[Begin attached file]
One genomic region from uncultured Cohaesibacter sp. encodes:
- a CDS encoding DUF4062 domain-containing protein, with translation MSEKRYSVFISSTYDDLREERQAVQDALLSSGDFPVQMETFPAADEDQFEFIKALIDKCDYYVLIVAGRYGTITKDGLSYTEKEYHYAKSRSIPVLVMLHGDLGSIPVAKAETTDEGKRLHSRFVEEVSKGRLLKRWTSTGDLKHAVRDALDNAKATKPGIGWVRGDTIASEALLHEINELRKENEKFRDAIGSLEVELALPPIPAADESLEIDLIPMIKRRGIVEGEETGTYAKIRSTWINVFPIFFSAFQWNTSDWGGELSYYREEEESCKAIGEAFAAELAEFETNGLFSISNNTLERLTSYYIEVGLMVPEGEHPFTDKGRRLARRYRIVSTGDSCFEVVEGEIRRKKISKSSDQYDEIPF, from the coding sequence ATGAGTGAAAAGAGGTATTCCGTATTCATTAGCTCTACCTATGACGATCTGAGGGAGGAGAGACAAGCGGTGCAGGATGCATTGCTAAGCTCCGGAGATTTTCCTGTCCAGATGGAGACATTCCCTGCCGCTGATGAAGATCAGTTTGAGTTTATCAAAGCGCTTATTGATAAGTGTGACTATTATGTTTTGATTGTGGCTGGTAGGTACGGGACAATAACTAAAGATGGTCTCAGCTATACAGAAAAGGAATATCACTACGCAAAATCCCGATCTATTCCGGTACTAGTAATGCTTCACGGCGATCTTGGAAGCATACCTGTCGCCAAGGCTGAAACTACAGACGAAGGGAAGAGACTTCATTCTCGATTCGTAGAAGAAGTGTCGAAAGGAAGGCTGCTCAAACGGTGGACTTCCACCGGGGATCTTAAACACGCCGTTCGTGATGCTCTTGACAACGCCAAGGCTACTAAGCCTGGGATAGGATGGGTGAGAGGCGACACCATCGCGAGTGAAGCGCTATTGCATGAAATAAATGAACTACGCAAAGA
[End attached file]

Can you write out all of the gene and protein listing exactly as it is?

One genomic region from uncultured Cohaesibacter sp. encodes:
- a CDS encoding DUF4062 domain-containing protein, with translation MSEKRYSVFISSTYDDLREERQAVQDALLSSGDFPVQMETFPAADEDQFEFIKALIDKCDYYVLIVAGRYGTITKDGLSYTEKEYHYAKSRSIPVLVMLHGDLGSIPVAKAETTDEGKRLHSRFVEEVSKGRLLKRWTSTGDLKHAVRDALDNAKATKPGIGWVRGDTIASEALLHEINELRKENEKFRDAIGSLEVELALPPIPAADESLEIDLIPMIKRRGIVEGEETGTYAKIRSTWINVFPIFFSAFQWNTSDWGGELSYYREEEESCKAIGEAFAAELAEFETNGLFSISNNTLERLTSYYIEVGLMVPEGEHPFTDKGRRLARRYRIVSTGDSCFEVVEGEIRRKKISKSSDQYDEIPF, from the coding sequence ATGAGTGAAAAGAGGTATTCCGTATTCATTAGCTCTACCTATGACGATCTGAGGGAGGAGAGACAAGCGGTGCAGGATGCATTGCTAAGCTCCGGAGATTTTCCTGTCCAGATGGAGACATTCCCTGCCGCTGATGAAGATCAGTTTGAGTTTATCAAAGCGCTTATTGATAAGTGTGACTATTATGTTTTGATTGTGGCTGGTAGGTACGGGACAATAACTAAAGATGGTCTCAGCTATACAGAAAAGGAATATCACTACGCAAAATCCCGATCTATTCCGGTACTAGTAATGCTTCACGGCGATCTTGGAAGCATACCTGTCGCCAAGGCTGAAACTACAGACGAAGGGAAGAGACTTCATTCTCGATTCGTAGAAGAAGTGTCGAAAGGAAGGCTGCTCAAACGGTGGACTTCCACCGGGGATCTTAAACACGCCGTTCGTGATGCTCTTGACAACGCCAAGGCTACTAAGCCTGGGATAGGATGGGTGAGAGGCGACACCATCGCGAGTGAAGCGCTATTGCATGAAATAAATGAACTACGCAAAGA